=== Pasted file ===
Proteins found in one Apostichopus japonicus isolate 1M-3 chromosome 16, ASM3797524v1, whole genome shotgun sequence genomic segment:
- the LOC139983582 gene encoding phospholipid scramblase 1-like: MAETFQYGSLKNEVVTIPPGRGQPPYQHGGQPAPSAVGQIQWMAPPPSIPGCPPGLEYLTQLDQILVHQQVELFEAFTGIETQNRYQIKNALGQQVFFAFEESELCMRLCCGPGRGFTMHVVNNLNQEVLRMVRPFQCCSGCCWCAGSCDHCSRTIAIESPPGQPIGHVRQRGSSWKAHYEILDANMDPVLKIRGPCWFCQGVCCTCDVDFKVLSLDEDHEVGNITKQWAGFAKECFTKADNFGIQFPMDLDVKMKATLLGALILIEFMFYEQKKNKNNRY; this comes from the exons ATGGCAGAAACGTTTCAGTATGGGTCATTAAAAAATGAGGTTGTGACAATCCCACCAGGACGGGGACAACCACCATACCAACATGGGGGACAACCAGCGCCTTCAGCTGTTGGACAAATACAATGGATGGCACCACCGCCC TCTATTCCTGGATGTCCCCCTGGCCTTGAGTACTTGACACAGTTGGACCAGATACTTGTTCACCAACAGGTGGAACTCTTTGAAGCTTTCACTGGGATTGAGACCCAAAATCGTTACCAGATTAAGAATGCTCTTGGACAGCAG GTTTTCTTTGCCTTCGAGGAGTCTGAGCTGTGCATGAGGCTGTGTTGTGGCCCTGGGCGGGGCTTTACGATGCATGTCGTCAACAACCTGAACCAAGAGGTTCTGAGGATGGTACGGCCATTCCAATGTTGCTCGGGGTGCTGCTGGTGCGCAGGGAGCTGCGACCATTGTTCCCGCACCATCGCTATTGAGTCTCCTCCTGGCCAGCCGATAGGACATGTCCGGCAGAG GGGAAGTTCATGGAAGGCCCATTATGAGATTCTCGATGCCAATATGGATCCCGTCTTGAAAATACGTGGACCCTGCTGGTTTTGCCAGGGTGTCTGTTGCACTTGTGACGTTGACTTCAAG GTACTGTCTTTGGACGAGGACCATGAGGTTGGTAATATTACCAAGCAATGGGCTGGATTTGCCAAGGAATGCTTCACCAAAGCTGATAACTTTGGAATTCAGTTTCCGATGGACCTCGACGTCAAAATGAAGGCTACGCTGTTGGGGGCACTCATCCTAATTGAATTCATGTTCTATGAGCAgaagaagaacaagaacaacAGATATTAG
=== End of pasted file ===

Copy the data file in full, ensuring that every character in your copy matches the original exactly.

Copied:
Proteins found in one Apostichopus japonicus isolate 1M-3 chromosome 16, ASM3797524v1, whole genome shotgun sequence genomic segment:
- the LOC139983582 gene encoding phospholipid scramblase 1-like: MAETFQYGSLKNEVVTIPPGRGQPPYQHGGQPAPSAVGQIQWMAPPPSIPGCPPGLEYLTQLDQILVHQQVELFEAFTGIETQNRYQIKNALGQQVFFAFEESELCMRLCCGPGRGFTMHVVNNLNQEVLRMVRPFQCCSGCCWCAGSCDHCSRTIAIESPPGQPIGHVRQRGSSWKAHYEILDANMDPVLKIRGPCWFCQGVCCTCDVDFKVLSLDEDHEVGNITKQWAGFAKECFTKADNFGIQFPMDLDVKMKATLLGALILIEFMFYEQKKNKNNRY; this comes from the exons ATGGCAGAAACGTTTCAGTATGGGTCATTAAAAAATGAGGTTGTGACAATCCCACCAGGACGGGGACAACCACCATACCAACATGGGGGACAACCAGCGCCTTCAGCTGTTGGACAAATACAATGGATGGCACCACCGCCC TCTATTCCTGGATGTCCCCCTGGCCTTGAGTACTTGACACAGTTGGACCAGATACTTGTTCACCAACAGGTGGAACTCTTTGAAGCTTTCACTGGGATTGAGACCCAAAATCGTTACCAGATTAAGAATGCTCTTGGACAGCAG GTTTTCTTTGCCTTCGAGGAGTCTGAGCTGTGCATGAGGCTGTGTTGTGGCCCTGGGCGGGGCTTTACGATGCATGTCGTCAACAACCTGAACCAAGAGGTTCTGAGGATGGTACGGCCATTCCAATGTTGCTCGGGGTGCTGCTGGTGCGCAGGGAGCTGCGACCATTGTTCCCGCACCATCGCTATTGAGTCTCCTCCTGGCCAGCCGATAGGACATGTCCGGCAGAG GGGAAGTTCATGGAAGGCCCATTATGAGATTCTCGATGCCAATATGGATCCCGTCTTGAAAATACGTGGACCCTGCTGGTTTTGCCAGGGTGTCTGTTGCACTTGTGACGTTGACTTCAAG GTACTGTCTTTGGACGAGGACCATGAGGTTGGTAATATTACCAAGCAATGGGCTGGATTTGCCAAGGAATGCTTCACCAAAGCTGATAACTTTGGAATTCAGTTTCCGATGGACCTCGACGTCAAAATGAAGGCTACGCTGTTGGGGGCACTCATCCTAATTGAATTCATGTTCTATGAGCAgaagaagaacaagaacaacAGATATTAG